Austin, TX — Today the Texas Legislature’s House Committee on County Affairs heard testimony on House Bill 549, which clarifies Texas’ standards on visitation at the state’s county jails, guaranteeing prisoners two 20-minute face-to-face, non-contact visits per week, and ensuring that video chats are not considered visits. Grassroots Leadership, along with a dozen local and national advocacy groups and individuals, provided testimony in support of HB 549.
In the absence of clarity on current visitation standards, 13 Texas counties, presumably believing they are in compliance with the law, have wholly eliminated all face-to-face visits for families and their incarcerated loved ones and have replaced visits with a video chat service that charges users up to $20 for 20 minutes of use. Ten additional Texas counties currently offer video chats as an ancillary service to people wishing to see their loved ones but who are unable or choose not to visit in person. Significant technology glitches, poor customer service, cost of use and misuse of the technology have led to three lawsuits in two of the 13 counties where family members of incarcerated people have no choice but to use the service. Families in other counties have experienced similar hardships.
In a letter to Securus Technologies, a Dallas-based video chat service, a mother whose son is incarcerated at Hays County Law Enforcement Center shares, “Tonight, when I logged into Securus to schedule my weekly video chat with my son, I found that the rate has increased 63% since last week, the last time I arranged a video chat. I am appalled at this rate increase. What industry is so unregulated that it can get away with a fee increase that is so substantial?” Her letter also cites multiple attempts at receiving refunds for dropped and poor quality calls, to no avail.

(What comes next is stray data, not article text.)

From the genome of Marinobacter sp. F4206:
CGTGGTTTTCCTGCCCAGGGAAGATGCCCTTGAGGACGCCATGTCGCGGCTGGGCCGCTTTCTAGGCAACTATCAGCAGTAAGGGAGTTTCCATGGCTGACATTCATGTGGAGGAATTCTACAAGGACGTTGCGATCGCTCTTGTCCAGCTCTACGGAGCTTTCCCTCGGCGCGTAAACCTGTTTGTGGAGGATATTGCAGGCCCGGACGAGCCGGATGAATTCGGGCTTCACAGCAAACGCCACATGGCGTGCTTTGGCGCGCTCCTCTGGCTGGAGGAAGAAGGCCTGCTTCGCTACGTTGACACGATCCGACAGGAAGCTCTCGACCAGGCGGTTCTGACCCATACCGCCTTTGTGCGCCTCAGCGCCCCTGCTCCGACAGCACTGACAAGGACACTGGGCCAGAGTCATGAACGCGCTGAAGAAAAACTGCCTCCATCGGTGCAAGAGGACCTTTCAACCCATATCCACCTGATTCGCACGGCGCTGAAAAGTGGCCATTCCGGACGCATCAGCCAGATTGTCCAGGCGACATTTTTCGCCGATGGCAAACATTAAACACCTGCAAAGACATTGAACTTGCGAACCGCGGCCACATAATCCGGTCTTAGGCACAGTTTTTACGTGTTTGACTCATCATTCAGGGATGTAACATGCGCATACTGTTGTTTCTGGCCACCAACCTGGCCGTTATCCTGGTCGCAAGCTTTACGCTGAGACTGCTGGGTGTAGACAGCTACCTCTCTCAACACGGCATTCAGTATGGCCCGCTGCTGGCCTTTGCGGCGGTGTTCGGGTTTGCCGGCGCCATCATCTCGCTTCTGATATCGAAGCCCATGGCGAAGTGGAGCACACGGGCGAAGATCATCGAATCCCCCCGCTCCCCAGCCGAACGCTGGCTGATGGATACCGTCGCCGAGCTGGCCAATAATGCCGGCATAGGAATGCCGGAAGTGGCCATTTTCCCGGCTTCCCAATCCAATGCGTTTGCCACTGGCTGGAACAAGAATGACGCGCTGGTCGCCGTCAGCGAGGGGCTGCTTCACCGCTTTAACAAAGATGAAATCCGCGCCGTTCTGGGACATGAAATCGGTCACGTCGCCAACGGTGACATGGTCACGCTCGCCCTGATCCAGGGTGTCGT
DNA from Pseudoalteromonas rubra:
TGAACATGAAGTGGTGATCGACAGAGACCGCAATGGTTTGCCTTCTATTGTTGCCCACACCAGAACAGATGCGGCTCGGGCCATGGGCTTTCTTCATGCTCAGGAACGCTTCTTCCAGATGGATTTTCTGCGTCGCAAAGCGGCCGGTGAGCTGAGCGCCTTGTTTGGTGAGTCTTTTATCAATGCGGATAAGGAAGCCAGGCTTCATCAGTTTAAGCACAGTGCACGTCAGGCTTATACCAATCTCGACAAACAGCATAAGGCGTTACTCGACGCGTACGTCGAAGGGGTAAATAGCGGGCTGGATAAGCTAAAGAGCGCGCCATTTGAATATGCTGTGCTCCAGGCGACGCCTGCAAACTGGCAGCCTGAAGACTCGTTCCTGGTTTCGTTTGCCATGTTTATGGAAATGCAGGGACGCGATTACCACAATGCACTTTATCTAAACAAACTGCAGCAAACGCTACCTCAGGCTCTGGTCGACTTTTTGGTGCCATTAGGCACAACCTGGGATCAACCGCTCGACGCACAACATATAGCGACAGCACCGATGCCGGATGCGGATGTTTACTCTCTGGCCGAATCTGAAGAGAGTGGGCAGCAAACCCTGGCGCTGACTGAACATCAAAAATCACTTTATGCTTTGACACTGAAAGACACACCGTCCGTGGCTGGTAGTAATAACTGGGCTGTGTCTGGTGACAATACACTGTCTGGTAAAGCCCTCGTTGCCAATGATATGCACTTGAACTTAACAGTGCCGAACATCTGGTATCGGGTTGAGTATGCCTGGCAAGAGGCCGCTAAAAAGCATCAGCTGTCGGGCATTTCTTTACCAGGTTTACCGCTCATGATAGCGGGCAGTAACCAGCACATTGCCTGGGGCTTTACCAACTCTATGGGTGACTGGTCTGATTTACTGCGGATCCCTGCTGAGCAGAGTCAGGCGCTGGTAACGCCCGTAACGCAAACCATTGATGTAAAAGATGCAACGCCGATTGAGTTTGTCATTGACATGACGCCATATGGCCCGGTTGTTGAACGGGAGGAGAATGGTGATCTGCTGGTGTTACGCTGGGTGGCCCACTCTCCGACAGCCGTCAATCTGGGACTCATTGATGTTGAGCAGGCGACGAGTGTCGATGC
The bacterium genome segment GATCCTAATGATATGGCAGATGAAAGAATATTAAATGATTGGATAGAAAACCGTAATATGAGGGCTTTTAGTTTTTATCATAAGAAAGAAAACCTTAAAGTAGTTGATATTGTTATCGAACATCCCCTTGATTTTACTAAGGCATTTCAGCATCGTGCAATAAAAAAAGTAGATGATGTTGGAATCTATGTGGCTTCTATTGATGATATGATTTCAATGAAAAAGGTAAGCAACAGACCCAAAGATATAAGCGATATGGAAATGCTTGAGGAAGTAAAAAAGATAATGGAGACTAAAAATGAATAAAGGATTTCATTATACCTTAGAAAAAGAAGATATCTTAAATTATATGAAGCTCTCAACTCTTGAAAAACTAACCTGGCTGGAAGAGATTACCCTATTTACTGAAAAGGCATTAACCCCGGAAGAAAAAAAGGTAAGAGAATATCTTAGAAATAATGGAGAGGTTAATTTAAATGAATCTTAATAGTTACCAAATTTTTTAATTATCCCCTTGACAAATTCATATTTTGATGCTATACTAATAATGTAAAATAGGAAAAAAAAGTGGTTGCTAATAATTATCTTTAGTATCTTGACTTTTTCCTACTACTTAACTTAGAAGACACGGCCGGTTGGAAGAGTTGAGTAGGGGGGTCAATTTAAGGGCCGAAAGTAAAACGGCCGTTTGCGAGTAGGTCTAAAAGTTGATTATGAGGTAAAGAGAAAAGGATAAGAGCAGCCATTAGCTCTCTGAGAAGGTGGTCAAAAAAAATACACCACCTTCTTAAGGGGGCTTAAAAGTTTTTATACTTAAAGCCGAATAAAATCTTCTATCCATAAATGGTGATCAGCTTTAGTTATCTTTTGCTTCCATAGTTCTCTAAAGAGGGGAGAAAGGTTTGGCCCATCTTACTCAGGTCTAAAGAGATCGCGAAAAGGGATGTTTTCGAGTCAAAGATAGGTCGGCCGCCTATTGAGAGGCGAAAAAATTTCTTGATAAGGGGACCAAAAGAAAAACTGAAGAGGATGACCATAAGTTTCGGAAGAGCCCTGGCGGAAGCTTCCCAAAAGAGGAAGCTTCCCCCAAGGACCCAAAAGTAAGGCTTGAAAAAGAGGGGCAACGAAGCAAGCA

Research has proven that face-to-face contact has significant positive impact on the likelihood of recidivism as well as the emotional wellness of family members working support their incarcerated loved ones. However, video chatting alone with no face-to-face contact impedes that bond. "I have a newborn son, I am going to school and working. We tried the video meetings from home but a baby doesn't understand what a computer screen is...It's just been a nightmare, it has put a lot of stress on our family,” said a woman whose husband was incarcerated at Denton County Jail.
“While we believe that utilizing technology to enhance the ability of family and loved ones to see people who are incarcerated is a good thing, our research found that cost, technological shortcomings, and breeches of prisoners’ rights render current video chat technology a barrier rather than a gateway to quality, meaningful visits between individuals. Furthermore, no such technology should ever be used to garner profit on the backs of individuals who are already bearing the financial burden of supporting an incarcerated loved one,” said Kymberlie Quong Charles, director of Grassroots Leadership’s Criminal Justice Programs. “Many of these people are sitting in county jail because they cannot afford to bond out. To charge their family members to have contact with them is unconscionable. Texas lawmakers should immediately pass legislation that restores face-to-face visitation at all county jails, and prevents counties from ever utilizing technology to remove this right.”